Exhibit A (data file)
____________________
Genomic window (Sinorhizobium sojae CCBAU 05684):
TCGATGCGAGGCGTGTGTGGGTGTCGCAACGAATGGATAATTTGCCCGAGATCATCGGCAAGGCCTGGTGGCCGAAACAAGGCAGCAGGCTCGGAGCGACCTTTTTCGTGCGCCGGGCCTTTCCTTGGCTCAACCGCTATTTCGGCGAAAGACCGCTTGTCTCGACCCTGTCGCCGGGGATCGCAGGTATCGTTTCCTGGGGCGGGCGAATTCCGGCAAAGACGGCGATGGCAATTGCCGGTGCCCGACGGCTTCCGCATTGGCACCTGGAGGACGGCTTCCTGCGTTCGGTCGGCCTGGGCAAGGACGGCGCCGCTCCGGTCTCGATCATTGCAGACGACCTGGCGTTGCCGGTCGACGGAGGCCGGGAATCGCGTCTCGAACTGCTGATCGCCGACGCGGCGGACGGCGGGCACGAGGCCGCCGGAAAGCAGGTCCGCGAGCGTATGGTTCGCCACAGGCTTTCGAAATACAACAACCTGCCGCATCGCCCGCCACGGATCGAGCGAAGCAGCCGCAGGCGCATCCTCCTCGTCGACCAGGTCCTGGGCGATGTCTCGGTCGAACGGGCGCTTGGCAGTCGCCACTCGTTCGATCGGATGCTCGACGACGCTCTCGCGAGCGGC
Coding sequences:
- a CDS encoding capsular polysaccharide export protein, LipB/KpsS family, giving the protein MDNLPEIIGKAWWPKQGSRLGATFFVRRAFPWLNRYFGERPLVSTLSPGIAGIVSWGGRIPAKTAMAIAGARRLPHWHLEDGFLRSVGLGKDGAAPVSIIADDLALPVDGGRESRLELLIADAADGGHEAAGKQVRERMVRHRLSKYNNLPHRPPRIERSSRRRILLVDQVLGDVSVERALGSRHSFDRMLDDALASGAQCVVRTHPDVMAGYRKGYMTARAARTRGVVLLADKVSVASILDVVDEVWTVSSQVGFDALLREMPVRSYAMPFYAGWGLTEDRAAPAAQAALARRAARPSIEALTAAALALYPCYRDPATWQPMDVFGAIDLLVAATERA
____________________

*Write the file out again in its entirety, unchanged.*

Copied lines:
Genomic window (Sinorhizobium sojae CCBAU 05684):
TCGATGCGAGGCGTGTGTGGGTGTCGCAACGAATGGATAATTTGCCCGAGATCATCGGCAAGGCCTGGTGGCCGAAACAAGGCAGCAGGCTCGGAGCGACCTTTTTCGTGCGCCGGGCCTTTCCTTGGCTCAACCGCTATTTCGGCGAAAGACCGCTTGTCTCGACCCTGTCGCCGGGGATCGCAGGTATCGTTTCCTGGGGCGGGCGAATTCCGGCAAAGACGGCGATGGCAATTGCCGGTGCCCGACGGCTTCCGCATTGGCACCTGGAGGACGGCTTCCTGCGTTCGGTCGGCCTGGGCAAGGACGGCGCCGCTCCGGTCTCGATCATTGCAGACGACCTGGCGTTGCCGGTCGACGGAGGCCGGGAATCGCGTCTCGAACTGCTGATCGCCGACGCGGCGGACGGCGGGCACGAGGCCGCCGGAAAGCAGGTCCGCGAGCGTATGGTTCGCCACAGGCTTTCGAAATACAACAACCTGCCGCATCGCCCGCCACGGATCGAGCGAAGCAGCCGCAGGCGCATCCTCCTCGTCGACCAGGTCCTGGGCGATGTCTCGGTCGAACGGGCGCTTGGCAGTCGCCACTCGTTCGATCGGATGCTCGACGACGCTCTCGCGAGCGGC
Coding sequences:
- a CDS encoding capsular polysaccharide export protein, LipB/KpsS family, giving the protein MDNLPEIIGKAWWPKQGSRLGATFFVRRAFPWLNRYFGERPLVSTLSPGIAGIVSWGGRIPAKTAMAIAGARRLPHWHLEDGFLRSVGLGKDGAAPVSIIADDLALPVDGGRESRLELLIADAADGGHEAAGKQVRERMVRHRLSKYNNLPHRPPRIERSSRRRILLVDQVLGDVSVERALGSRHSFDRMLDDALASGAQCVVRTHPDVMAGYRKGYMTARAARTRGVVLLADKVSVASILDVVDEVWTVSSQVGFDALLREMPVRSYAMPFYAGWGLTEDRAAPAAQAALARRAARPSIEALTAAALALYPCYRDPATWQPMDVFGAIDLLVAATERA